Inflation Soars To 12-Year High In Brazil As Supreme Court Jumps Into Impeachment Fight

On Tuesday, we highlighted what WSJ called an “extraordinary” turn of events in Brazil’s ongoing political crises. 

An angry letter penned by VP Michel Temer was published in its entirety by virtually all local media, in what amounted to a very public display of Temer’s disaffection with embattled President Dilma Rousseff. Over the course of some 1,000 words, Temer accuses Rousseff of everything from demeaning the position of the Vice President to deliberately excluding him from a meeting with Joe Biden on the way to concluding that the Brazilian President does not and never will trust the opposition PMDB (of which Temer is a member). 

Gabriel Petrus, a political analyst at business consulting firm Barral M Jorge told Bloomberg that Temer is “opening the door for a possible break with the government,” and although “he may not be actively promoting impeachment, this could well heighten the chances of her ouster." 

We went on to outline the impeachment process before speculating on how the market would react to a variety of political outcomes. 

Rousseff got some respite late Tuesday when the Supreme Court suspended impeachment proceedings pending a December 16 debate on their constitutional validity and an examination of a controversial house vote that nearly caused yesterday’s session to “collapsed into chaos,” as Reuters puts it. 

“The Communist Party of Brazil, a small party in Rousseff's coalition, raised the constitutional issue in an injunction filed last week,” Reuters goes on to report, adding that “the injunction said a 1950 law laying out impeachable crimes by a president was not compatible with Brazil's 1985 constitution.”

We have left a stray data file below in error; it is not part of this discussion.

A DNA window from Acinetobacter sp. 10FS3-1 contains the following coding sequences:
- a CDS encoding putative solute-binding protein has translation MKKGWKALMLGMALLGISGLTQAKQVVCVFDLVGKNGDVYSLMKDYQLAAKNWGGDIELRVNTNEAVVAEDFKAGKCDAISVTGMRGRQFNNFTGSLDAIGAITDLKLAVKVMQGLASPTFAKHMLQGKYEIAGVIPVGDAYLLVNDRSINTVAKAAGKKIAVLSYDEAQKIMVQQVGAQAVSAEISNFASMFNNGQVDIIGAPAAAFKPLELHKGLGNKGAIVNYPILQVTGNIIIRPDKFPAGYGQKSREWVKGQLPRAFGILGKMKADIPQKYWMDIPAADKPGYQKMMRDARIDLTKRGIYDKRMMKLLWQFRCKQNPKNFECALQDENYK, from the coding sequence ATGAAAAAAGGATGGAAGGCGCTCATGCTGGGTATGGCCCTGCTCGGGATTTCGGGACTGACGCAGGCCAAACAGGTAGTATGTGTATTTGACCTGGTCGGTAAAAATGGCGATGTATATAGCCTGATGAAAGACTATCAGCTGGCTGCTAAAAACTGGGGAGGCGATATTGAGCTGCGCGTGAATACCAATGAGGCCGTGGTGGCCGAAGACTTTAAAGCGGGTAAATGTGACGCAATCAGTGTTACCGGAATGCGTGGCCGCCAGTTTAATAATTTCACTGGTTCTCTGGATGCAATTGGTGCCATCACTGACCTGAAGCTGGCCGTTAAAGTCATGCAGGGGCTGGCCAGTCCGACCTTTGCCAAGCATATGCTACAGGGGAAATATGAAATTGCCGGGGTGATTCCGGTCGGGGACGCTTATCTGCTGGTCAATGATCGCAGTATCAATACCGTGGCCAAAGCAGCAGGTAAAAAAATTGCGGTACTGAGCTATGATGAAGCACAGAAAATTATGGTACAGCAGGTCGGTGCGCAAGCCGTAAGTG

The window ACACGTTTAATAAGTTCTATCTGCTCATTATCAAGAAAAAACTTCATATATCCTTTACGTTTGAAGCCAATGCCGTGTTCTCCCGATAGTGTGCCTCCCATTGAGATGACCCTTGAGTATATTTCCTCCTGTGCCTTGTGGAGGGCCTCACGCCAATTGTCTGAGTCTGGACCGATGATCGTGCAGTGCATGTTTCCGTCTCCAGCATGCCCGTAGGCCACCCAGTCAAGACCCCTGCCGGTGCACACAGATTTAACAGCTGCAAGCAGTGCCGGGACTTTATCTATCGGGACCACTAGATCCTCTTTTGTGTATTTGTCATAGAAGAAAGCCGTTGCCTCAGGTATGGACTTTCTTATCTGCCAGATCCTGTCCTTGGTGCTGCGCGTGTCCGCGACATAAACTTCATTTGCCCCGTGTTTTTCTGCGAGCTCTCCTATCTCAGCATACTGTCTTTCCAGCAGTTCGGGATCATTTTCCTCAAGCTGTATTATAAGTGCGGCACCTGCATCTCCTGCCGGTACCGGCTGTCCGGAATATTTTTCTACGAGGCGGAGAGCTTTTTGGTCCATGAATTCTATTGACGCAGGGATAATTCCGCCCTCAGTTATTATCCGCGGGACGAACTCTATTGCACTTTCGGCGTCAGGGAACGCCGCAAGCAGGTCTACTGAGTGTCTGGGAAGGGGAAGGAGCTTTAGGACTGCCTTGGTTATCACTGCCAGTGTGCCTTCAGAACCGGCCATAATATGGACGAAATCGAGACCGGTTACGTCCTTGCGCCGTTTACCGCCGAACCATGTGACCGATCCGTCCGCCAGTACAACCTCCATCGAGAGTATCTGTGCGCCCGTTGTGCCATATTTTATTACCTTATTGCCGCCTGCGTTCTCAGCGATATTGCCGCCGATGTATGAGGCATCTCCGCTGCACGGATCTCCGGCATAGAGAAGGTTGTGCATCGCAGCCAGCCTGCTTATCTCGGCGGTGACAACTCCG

The court says it’s attempting "to avoid acts that could eventually be invalidated.” Rousseff appointed Justice Luiz Edson Fachin who made the decision.  

Of course as with all things Brazil, there’s no telling who this actually benefits and it is thus impossible to determine how the market “should” react. The “delay may be seen as positive to the opposition, which prefers to push proceedings further into 2016 as economic deterioration outlook may further hurt Rousseff’s support,” Bloomberg’s Davison Santana writes. In other words, the longer this takes the better, because the economy is only going to get worse in the meantime which reflects poorly on Rousseff, increasing the chances she gets the boot and thus calming markets - or something.

While we’re not sure that longer is actually better here given that Speaker Eduardo Cunha’s fate hangs in the balance, we certainly agree that the economic situation is set to deteriorate further and on Wednesday, we got a look at full-month IPCA which showed annual headline inflation jumping 10.48% Y/Y. This wasn’t exactly a surprise. Mid-month we got a 10.3% print and the country has been stuck in stagflationary nightmare for the better part of 2015. Still, the number is “disquieting” (to use on of Goldman’s favorite adjectives for abysmal data out of Brazil). 

Here’s Goldman’s take on Wednesday’s data: 

IPCA inflation accelerated to a higher-than-expected 1.01% in November, up from 0.80% in October and 0.85% in the mid-November IPCA-15. Annual headline IPCA inflation accelerated to 10.48% yoy, up from the October 9.93% full-month IPCA reading.

 

Inflation has admittedly been under pressure from the large increase in a number of administered prices, but we stress that despite the ongoing recession and labor market deterioration, inflation in the set of freely determined prices is tracking at a high 8.3% yoy (up from 6.7% in December 2014) with services inflation sticky above 7.5% for four consecutive years.

 

We expect annual headline inflation to end 2015 in double digits (10.6%). 

 

In short: inflation is at 12-year highs just as GDP is collapsing and unemployment is soaring.

As we've documented extensively, Copom's hands are tied. When you've got double-digit inflation, you can't very well cut rates to boost the economy especially when the full effect of the BRL's decline hasn't yet worked its way through to prices. 

In fact, today's IPCA print virtually ensures a hike in January and probably another in March. "Above-est. CPI released today reinforces expectations that BCB will need to resume rate increases to take Selic to 16.25% from current 14.25%," Daniel Weeks, chief economist at Garde Asset Management, told Bloomberg via phone.

What could be better? Collapsing GDP, double-digit inflation, rising unemployment, an intractable political crisis, and double-digit interest rates. This isn't even a "sub"merging market anymore. We're back to "frontier" status in Brazil.